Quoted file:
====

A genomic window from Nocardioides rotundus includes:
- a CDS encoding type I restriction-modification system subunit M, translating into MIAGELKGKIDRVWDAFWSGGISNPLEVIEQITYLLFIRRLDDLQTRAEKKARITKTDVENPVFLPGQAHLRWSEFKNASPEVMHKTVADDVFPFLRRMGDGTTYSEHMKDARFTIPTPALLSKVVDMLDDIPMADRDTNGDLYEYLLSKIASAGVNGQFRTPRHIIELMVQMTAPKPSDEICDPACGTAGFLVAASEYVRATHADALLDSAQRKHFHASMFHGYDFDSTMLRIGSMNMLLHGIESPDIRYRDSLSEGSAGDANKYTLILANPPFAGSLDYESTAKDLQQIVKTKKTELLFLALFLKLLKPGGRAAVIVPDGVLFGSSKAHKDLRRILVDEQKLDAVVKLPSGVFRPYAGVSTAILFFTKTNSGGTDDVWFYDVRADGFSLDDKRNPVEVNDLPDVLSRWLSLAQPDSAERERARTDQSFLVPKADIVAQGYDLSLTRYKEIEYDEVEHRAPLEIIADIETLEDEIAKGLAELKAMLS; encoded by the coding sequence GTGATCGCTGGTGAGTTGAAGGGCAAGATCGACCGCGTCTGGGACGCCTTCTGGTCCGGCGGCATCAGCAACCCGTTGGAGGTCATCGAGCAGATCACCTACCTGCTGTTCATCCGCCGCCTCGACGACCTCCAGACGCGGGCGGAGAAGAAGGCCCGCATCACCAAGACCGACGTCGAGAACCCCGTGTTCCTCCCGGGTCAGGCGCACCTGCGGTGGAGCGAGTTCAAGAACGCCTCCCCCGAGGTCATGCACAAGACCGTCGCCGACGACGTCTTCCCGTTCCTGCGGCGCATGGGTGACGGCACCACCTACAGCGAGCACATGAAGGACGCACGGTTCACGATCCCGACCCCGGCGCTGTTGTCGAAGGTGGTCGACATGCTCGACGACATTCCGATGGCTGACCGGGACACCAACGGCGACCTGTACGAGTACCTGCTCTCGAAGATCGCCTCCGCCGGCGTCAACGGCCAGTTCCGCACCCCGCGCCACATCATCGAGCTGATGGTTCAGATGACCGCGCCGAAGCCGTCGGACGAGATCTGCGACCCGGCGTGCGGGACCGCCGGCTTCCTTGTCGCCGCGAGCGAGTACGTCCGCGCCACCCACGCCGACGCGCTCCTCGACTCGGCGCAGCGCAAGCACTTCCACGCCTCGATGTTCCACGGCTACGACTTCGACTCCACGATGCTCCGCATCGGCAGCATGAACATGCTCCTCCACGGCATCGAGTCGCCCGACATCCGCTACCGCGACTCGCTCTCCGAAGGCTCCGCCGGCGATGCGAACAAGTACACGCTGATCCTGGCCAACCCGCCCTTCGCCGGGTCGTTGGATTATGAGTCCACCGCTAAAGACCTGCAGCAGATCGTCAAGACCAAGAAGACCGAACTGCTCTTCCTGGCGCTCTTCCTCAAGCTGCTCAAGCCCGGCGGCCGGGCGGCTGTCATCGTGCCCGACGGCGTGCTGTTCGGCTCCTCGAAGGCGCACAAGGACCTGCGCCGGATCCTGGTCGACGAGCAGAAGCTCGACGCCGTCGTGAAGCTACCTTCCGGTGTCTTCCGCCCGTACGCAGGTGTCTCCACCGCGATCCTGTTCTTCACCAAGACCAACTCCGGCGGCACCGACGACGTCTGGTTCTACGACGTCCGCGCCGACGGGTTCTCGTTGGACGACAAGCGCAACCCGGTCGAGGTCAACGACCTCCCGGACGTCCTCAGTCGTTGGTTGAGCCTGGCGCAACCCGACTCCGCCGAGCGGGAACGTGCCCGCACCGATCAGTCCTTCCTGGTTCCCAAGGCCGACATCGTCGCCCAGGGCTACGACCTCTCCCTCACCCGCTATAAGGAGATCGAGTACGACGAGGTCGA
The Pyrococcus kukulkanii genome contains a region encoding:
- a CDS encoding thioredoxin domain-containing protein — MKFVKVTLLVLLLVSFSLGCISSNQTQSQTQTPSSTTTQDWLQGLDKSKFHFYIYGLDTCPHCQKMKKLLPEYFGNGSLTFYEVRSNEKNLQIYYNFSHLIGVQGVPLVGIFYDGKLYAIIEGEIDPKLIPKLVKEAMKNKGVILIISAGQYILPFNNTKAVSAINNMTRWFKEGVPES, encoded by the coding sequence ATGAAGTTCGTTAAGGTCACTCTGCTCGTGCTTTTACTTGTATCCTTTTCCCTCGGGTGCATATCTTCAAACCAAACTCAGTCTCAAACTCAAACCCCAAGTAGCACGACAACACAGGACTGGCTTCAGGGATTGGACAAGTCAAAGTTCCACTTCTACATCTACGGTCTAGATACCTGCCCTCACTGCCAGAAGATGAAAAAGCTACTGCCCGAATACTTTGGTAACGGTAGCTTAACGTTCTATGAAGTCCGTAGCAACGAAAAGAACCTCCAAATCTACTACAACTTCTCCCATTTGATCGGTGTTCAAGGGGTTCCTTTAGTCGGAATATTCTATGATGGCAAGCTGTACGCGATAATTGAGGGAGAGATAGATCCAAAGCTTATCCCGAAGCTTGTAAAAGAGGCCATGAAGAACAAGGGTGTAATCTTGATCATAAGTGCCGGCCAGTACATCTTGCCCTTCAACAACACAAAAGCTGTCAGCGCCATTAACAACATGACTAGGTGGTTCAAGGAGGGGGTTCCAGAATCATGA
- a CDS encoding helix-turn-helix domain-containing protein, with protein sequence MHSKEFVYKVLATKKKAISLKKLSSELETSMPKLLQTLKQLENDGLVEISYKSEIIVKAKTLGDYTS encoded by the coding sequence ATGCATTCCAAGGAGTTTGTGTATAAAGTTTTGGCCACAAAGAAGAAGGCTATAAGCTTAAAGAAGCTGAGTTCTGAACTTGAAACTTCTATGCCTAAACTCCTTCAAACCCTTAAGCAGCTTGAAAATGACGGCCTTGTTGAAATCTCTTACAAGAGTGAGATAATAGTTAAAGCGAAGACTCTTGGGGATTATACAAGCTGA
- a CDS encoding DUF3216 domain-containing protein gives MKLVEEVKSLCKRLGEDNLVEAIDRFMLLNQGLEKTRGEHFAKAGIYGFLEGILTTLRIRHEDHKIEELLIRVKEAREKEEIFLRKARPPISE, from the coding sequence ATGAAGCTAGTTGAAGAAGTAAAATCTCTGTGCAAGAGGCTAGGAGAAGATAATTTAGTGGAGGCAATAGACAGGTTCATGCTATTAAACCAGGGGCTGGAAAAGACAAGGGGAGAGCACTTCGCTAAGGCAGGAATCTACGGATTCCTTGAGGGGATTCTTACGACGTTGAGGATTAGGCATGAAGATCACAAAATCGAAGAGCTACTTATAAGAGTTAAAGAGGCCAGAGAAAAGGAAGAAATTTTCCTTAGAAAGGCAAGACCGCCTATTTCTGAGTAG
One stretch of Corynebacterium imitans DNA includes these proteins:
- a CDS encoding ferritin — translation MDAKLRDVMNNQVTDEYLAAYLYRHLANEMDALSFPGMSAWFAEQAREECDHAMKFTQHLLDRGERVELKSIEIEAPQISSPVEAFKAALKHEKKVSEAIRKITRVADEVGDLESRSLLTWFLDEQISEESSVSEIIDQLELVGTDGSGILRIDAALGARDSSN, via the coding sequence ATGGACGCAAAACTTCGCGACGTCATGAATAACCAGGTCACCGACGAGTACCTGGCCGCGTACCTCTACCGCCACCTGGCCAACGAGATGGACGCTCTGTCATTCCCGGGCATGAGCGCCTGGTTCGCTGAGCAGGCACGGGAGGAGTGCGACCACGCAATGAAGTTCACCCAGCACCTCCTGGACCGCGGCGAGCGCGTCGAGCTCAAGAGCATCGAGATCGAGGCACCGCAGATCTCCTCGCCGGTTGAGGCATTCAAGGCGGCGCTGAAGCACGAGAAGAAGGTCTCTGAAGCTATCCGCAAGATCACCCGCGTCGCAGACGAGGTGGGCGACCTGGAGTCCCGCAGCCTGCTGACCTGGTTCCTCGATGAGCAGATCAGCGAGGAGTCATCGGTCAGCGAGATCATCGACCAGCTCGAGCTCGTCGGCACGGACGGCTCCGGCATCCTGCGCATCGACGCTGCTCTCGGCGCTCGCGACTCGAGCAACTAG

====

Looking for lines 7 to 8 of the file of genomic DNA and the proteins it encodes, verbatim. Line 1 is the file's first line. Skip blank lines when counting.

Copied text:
One stretch of Corynebacterium imitans DNA includes these proteins:
- a CDS encoding ferritin — translation MDAKLRDVMNNQVTDEYLAAYLYRHLANEMDALSFPGMSAWFAEQAREECDHAMKFTQHLLDRGERVELKSIEIEAPQISSPVEAFKAALKHEKKVSEAIRKITRVADEVGDLESRSLLTWFLDEQISEESSVSEIIDQLELVGTDGSGILRIDAALGARDSSN, via the coding sequence ATGGACGCAAAACTTCGCGACGTCATGAATAACCAGGTCACCGACGAGTACCTGGCCGCGTACCTCTACCGCCACCTGGCCAACGAGATGGACGCTCTGTCATTCCCGGGCATGAGCGCCTGGTTCGCTGAGCAGGCACGGGAGGAGTGCGACCACGCAATGAAGTTCACCCAGCACCTCCTGGACCGCGGCGAGCGCGTCGAGCTCAAGAGCATCGAGATCGAGGCACCGCAGATCTCCTCGCCGGTTGAGGCATTCAAGGCGGCGCTGAAGCACGAGAAGAAGGTCTCTGAAGCTATCCGCAAGATCACCCGCGTCGCAGACGAGGTGGGCGACCTGGAGTCCCGCAGCCTGCTGACCTGGTTCCTCGATGAGCAGATCAGCGAGGAGTCATCGGTCAGCGAGATCATCGACCAGCTCGAGCTCGTCGGCACGGACGGCTCCGGCATCCTGCGCATCGACGCTGCTCTCGGCGCTCGCGACTCGAGCAACTAG